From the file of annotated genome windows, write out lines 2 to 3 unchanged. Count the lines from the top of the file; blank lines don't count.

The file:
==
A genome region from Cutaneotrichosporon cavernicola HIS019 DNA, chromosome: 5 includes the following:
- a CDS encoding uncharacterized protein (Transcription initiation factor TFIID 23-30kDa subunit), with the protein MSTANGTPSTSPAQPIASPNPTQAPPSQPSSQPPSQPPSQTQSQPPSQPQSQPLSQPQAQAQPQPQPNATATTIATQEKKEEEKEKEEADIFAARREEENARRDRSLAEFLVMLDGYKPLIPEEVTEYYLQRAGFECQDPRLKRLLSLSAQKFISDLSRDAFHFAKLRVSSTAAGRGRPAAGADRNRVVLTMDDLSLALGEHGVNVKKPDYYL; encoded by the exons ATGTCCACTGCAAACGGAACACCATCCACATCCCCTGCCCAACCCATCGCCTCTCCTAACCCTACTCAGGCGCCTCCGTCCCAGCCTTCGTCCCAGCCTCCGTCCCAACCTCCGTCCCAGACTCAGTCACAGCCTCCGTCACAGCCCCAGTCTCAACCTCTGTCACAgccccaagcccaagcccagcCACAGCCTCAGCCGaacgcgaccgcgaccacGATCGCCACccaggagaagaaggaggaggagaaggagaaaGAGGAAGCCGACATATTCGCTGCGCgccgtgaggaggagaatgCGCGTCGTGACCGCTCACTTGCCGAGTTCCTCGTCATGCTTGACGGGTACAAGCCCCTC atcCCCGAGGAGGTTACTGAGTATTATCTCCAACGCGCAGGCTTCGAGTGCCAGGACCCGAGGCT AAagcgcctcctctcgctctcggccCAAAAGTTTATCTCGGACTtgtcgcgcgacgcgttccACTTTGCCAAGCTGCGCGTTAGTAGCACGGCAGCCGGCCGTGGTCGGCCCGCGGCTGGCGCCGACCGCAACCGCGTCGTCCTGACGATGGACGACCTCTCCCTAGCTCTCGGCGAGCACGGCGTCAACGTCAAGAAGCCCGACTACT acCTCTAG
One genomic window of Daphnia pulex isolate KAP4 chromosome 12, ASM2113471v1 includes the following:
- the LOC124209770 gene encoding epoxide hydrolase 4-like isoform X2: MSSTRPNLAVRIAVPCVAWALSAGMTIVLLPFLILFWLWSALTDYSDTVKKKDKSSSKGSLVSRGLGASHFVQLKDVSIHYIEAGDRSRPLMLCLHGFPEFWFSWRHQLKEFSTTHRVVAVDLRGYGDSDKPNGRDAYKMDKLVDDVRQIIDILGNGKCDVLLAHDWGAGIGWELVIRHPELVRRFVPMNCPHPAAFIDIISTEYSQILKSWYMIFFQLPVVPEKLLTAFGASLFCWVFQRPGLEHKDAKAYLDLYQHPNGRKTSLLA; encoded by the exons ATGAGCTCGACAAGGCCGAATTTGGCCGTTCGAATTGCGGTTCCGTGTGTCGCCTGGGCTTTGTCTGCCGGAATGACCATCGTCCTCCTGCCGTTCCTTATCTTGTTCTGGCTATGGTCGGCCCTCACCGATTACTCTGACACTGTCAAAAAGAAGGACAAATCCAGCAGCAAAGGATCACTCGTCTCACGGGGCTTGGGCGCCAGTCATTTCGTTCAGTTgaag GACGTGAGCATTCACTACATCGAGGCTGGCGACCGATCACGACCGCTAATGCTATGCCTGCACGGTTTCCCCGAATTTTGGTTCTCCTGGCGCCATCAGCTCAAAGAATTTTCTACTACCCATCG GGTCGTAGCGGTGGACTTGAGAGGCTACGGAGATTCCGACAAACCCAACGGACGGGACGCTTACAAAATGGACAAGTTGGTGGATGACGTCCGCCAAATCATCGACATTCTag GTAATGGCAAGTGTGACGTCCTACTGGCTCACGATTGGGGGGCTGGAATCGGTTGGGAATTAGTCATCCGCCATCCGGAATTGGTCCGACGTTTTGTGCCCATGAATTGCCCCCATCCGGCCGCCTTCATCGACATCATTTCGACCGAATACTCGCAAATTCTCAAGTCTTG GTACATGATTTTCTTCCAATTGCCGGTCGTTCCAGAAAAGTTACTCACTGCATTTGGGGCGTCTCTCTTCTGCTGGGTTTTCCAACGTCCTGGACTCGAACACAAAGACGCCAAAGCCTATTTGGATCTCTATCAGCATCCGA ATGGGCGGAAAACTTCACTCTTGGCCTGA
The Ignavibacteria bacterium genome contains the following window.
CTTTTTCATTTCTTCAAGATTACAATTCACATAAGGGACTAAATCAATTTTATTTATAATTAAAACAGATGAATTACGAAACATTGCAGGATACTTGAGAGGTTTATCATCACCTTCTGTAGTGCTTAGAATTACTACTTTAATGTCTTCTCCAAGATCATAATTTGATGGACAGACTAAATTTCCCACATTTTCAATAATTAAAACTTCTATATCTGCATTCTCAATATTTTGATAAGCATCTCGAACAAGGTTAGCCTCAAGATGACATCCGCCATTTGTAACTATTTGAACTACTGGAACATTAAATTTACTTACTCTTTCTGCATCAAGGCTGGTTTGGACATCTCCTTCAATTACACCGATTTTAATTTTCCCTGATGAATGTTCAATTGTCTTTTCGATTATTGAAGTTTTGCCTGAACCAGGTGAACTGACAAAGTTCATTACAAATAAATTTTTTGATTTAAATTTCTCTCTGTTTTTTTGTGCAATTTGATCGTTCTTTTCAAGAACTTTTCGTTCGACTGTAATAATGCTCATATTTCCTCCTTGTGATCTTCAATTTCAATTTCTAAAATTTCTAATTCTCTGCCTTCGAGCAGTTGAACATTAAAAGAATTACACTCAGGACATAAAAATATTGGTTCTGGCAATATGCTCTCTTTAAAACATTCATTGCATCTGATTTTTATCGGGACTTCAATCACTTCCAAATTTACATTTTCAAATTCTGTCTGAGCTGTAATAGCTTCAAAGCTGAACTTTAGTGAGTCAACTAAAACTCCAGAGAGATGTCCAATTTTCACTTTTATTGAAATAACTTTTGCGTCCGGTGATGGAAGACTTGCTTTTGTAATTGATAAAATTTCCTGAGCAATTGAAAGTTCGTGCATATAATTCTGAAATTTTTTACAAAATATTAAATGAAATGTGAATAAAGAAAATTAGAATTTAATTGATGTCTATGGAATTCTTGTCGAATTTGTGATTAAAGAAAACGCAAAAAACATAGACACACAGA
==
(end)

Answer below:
- a CDS encoding uncharacterized protein (Transcription initiation factor TFIID 23-30kDa subunit), with the protein MSTANGTPSTSPAQPIASPNPTQAPPSQPSSQPPSQPPSQTQSQPPSQPQSQPLSQPQAQAQPQPQPNATATTIATQEKKEEEKEKEEADIFAARREEENARRDRSLAEFLVMLDGYKPLIPEEVTEYYLQRAGFECQDPRLKRLLSLSAQKFISDLSRDAFHFAKLRVSSTAAGRGRPAAGADRNRVVLTMDDLSLALGEHGVNVKKPDYYL; encoded by the exons ATGTCCACTGCAAACGGAACACCATCCACATCCCCTGCCCAACCCATCGCCTCTCCTAACCCTACTCAGGCGCCTCCGTCCCAGCCTTCGTCCCAGCCTCCGTCCCAACCTCCGTCCCAGACTCAGTCACAGCCTCCGTCACAGCCCCAGTCTCAACCTCTGTCACAgccccaagcccaagcccagcCACAGCCTCAGCCGaacgcgaccgcgaccacGATCGCCACccaggagaagaaggaggaggagaaggagaaaGAGGAAGCCGACATATTCGCTGCGCgccgtgaggaggagaatgCGCGTCGTGACCGCTCACTTGCCGAGTTCCTCGTCATGCTTGACGGGTACAAGCCCCTC atcCCCGAGGAGGTTACTGAGTATTATCTCCAACGCGCAGGCTTCGAGTGCCAGGACCCGAGGCT AAagcgcctcctctcgctctcggccCAAAAGTTTATCTCGGACTtgtcgcgcgacgcgttccACTTTGCCAAGCTGCGCGTTAGTAGCACGGCAGCCGGCCGTGGTCGGCCCGCGGCTGGCGCCGACCGCAACCGCGTCGTCCTGACGATGGACGACCTCTCCCTAGCTCTCGGCGAGCACGGCGTCAACGTCAAGAAGCCCGACTACT acCTCTAG
One genomic window of Daphnia pulex isolate KAP4 chromosome 12, ASM2113471v1 includes the following: